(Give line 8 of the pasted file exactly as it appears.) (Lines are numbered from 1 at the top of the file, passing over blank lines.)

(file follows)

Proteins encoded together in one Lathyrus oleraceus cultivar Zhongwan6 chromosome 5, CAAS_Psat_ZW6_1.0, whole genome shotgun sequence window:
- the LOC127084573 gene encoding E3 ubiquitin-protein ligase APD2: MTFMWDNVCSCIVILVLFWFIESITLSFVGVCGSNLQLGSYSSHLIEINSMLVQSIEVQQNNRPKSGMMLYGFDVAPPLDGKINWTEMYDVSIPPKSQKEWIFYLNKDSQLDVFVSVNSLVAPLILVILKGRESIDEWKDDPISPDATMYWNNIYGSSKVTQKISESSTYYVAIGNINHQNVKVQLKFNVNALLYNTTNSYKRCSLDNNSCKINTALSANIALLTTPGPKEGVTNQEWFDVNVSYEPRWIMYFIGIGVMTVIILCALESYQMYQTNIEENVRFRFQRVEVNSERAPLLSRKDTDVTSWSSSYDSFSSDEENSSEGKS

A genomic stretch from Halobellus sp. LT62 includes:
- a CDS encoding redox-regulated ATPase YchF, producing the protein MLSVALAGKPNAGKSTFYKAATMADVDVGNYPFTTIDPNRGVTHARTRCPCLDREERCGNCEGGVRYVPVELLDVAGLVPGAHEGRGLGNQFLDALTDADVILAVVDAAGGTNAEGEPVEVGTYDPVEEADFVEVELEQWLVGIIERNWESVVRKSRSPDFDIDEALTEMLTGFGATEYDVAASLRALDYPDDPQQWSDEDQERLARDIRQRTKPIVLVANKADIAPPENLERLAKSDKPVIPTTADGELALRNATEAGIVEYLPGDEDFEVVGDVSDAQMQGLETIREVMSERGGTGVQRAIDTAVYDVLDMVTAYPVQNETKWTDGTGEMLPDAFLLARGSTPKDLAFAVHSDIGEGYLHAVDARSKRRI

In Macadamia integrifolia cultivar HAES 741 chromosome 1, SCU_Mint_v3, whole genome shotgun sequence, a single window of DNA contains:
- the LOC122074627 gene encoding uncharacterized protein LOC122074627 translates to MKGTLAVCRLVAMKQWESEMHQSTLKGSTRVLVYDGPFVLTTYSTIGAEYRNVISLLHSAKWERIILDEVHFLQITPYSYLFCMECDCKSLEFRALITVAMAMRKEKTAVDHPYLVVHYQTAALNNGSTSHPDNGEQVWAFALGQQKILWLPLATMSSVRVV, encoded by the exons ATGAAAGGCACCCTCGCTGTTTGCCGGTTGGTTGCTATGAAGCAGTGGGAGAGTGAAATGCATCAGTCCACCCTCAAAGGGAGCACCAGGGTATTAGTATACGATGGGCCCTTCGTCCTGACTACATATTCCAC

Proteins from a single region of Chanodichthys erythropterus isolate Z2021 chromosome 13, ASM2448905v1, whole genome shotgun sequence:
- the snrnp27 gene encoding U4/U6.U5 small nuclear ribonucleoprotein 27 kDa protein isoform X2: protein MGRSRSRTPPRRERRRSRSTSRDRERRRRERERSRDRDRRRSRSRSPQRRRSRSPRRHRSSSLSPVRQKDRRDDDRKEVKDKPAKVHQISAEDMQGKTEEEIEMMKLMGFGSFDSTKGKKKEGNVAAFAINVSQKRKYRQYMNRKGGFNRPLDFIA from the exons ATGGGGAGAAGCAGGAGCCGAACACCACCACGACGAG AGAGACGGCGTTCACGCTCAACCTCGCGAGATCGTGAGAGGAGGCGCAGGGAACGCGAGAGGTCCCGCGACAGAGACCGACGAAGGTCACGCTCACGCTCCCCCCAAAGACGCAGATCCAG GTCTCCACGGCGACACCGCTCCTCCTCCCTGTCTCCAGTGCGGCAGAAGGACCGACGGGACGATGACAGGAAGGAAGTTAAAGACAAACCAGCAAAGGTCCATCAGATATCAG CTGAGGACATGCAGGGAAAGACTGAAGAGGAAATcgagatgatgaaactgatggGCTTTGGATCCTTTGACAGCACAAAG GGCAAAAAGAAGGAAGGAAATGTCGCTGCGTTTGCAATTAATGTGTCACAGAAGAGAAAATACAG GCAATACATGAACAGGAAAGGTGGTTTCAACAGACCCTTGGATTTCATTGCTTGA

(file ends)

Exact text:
- the snrnp27 gene encoding U4/U6.U5 small nuclear ribonucleoprotein 27 kDa protein isoform X2: protein MGRSRSRTPPRRERRRSRSTSRDRERRRRERERSRDRDRRRSRSRSPQRRRSRSPRRHRSSSLSPVRQKDRRDDDRKEVKDKPAKVHQISAEDMQGKTEEEIEMMKLMGFGSFDSTKGKKKEGNVAAFAINVSQKRKYRQYMNRKGGFNRPLDFIA from the exons ATGGGGAGAAGCAGGAGCCGAACACCACCACGACGAG AGAGACGGCGTTCACGCTCAACCTCGCGAGATCGTGAGAGGAGGCGCAGGGAACGCGAGAGGTCCCGCGACAGAGACCGACGAAGGTCACGCTCACGCTCCCCCCAAAGACGCAGATCCAG GTCTCCACGGCGACACCGCTCCTCCTCCCTGTCTCCAGTGCGGCAGAAGGACCGACGGGACGATGACAGGAAGGAAGTTAAAGACAAACCAGCAAAGGTCCATCAGATATCAG CTGAGGACATGCAGGGAAAGACTGAAGAGGAAATcgagatgatgaaactgatggGCTTTGGATCCTTTGACAGCACAAAG GGCAAAAAGAAGGAAGGAAATGTCGCTGCGTTTGCAATTAATGTGTCACAGAAGAGAAAATACAG GCAATACATGAACAGGAAAGGTGGTTTCAACAGACCCTTGGATTTCATTGCTTGA